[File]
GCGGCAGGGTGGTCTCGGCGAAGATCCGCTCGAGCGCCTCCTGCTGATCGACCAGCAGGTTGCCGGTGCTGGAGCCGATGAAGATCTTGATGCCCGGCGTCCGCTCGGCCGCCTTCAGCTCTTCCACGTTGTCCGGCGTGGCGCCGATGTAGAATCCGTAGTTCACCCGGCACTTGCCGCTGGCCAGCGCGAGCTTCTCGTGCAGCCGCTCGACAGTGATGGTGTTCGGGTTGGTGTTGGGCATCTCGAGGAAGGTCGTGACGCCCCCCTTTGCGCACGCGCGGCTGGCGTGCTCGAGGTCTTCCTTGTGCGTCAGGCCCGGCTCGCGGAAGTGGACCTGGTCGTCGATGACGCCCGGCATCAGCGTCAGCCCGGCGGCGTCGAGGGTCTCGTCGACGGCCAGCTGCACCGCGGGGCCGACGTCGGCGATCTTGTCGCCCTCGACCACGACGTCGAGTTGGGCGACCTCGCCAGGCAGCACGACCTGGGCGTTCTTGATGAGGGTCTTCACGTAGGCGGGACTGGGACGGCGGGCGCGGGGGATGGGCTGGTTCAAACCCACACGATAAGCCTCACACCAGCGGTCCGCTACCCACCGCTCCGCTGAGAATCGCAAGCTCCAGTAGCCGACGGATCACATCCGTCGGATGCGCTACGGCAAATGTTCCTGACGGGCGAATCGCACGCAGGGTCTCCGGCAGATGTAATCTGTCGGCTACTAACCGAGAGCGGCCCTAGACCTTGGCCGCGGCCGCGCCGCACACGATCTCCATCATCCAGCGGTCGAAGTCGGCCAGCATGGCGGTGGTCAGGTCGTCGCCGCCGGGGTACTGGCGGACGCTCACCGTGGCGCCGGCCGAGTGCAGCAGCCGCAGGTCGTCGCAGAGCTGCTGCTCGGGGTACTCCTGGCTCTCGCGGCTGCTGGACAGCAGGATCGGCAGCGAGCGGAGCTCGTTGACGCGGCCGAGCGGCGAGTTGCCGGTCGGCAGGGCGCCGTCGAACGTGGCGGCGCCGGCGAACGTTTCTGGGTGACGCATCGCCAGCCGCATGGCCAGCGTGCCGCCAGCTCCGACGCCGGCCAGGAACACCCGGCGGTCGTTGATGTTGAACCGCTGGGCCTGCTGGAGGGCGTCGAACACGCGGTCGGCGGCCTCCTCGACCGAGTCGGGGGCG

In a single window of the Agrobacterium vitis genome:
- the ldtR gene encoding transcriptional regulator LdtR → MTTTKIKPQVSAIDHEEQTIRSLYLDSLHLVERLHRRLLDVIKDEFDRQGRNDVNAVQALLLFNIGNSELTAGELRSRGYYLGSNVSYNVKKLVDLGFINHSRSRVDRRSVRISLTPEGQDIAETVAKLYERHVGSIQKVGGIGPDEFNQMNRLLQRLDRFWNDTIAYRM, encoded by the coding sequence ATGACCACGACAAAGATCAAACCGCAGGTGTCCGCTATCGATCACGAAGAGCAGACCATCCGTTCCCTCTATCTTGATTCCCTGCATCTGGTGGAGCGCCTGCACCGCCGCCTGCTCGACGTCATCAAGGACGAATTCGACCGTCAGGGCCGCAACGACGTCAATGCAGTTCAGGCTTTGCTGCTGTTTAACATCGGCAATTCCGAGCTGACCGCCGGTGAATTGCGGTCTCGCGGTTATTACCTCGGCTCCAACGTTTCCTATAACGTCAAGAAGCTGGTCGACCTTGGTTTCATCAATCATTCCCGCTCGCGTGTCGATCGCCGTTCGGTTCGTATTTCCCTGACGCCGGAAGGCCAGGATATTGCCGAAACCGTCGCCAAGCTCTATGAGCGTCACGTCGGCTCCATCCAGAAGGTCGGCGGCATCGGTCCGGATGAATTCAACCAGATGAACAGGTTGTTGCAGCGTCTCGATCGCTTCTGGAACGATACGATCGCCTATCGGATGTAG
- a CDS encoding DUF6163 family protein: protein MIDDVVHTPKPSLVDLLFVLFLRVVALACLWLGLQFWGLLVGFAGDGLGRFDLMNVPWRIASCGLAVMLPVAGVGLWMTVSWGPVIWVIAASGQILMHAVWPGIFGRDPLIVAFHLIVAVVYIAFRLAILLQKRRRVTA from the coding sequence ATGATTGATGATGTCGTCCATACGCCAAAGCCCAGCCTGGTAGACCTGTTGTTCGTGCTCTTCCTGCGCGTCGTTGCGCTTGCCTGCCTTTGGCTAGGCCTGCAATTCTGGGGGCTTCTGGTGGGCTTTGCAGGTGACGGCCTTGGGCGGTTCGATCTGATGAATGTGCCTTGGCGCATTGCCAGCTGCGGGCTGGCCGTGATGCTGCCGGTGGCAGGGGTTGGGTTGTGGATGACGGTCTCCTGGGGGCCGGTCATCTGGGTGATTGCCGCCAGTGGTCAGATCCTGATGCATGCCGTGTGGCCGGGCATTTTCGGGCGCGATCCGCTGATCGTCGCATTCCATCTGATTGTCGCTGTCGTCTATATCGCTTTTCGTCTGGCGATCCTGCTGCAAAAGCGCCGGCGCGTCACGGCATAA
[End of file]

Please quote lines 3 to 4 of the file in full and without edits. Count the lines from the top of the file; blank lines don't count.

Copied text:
- the ldtR gene encoding transcriptional regulator LdtR → MTTTKIKPQVSAIDHEEQTIRSLYLDSLHLVERLHRRLLDVIKDEFDRQGRNDVNAVQALLLFNIGNSELTAGELRSRGYYLGSNVSYNVKKLVDLGFINHSRSRVDRRSVRISLTPEGQDIAETVAKLYERHVGSIQKVGGIGPDEFNQMNRLLQRLDRFWNDTIAYRM, encoded by the coding sequence ATGACCACGACAAAGATCAAACCGCAGGTGTCCGCTATCGATCACGAAGAGCAGACCATCCGTTCCCTCTATCTTGATTCCCTGCATCTGGTGGAGCGCCTGCACCGCCGCCTGCTCGACGTCATCAAGGACGAATTCGACCGTCAGGGCCGCAACGACGTCAATGCAGTTCAGGCTTTGCTGCTGTTTAACATCGGCAATTCCGAGCTGACCGCCGGTGAATTGCGGTCTCGCGGTTATTACCTCGGCTCCAACGTTTCCTATAACGTCAAGAAGCTGGTCGACCTTGGTTTCATCAATCATTCCCGCTCGCGTGTCGATCGCCGTTCGGTTCGTATTTCCCTGACGCCGGAAGGCCAGGATATTGCCGAAACCGTCGCCAAGCTCTATGAGCGTCACGTCGGCTCCATCCAGAAGGTCGGCGGCATCGGTCCGGATGAATTCAACCAGATGAACAGGTTGTTGCAGCGTCTCGATCGCTTCTGGAACGATACGATCGCCTATCGGATGTAG
- a CDS encoding DUF6163 family protein: protein MIDDVVHTPKPSLVDLLFVLFLRVVALACLWLGLQFWGLLVGFAGDGLGRFDLMNVPWRIASCGLAVMLPVAGVGLWMTVSWGPVIWVIAASGQILMHAVWPGIFGRDPLIVAFHLIVAVVYIAFRLAILLQKRRRVTA from the coding sequence ATGATTGATGATGTCGTCCATACGCCAAAGCCCAGCCTGGTAGACCTGTTGTTCGTGCTCTTCCTGCGCGTCGTTGCGCTTGCCTGCCTTTGGCTAGGCCTGCAATTCTGGGGGCTTCTGGTGGGCTTTGCAGGTGACGGCCTTGGGCGGTTCGATCTGATGAATGTGCCTTGGCGCATTGCCAGCTGCGGGCTGGCCGTGATGCTGCCGGTGGCAGGGGTTGGGTTGTGGATGACGGTCTCCTGGGGGCCGGTCATCTGGGTGATTGCCGCCAGTGGTCAGATCCTGATGCATGCCGTGTGGCCGGGCATTTTCGGGCGCGATCCGCTGATCGTCGCATTCCATCTGATTGTCGCTGTCGTCTATATCGCTTTTCGTCTGGCGATCCTGCTGCAAAAGCGCCGGCGCGTCACGGCATAA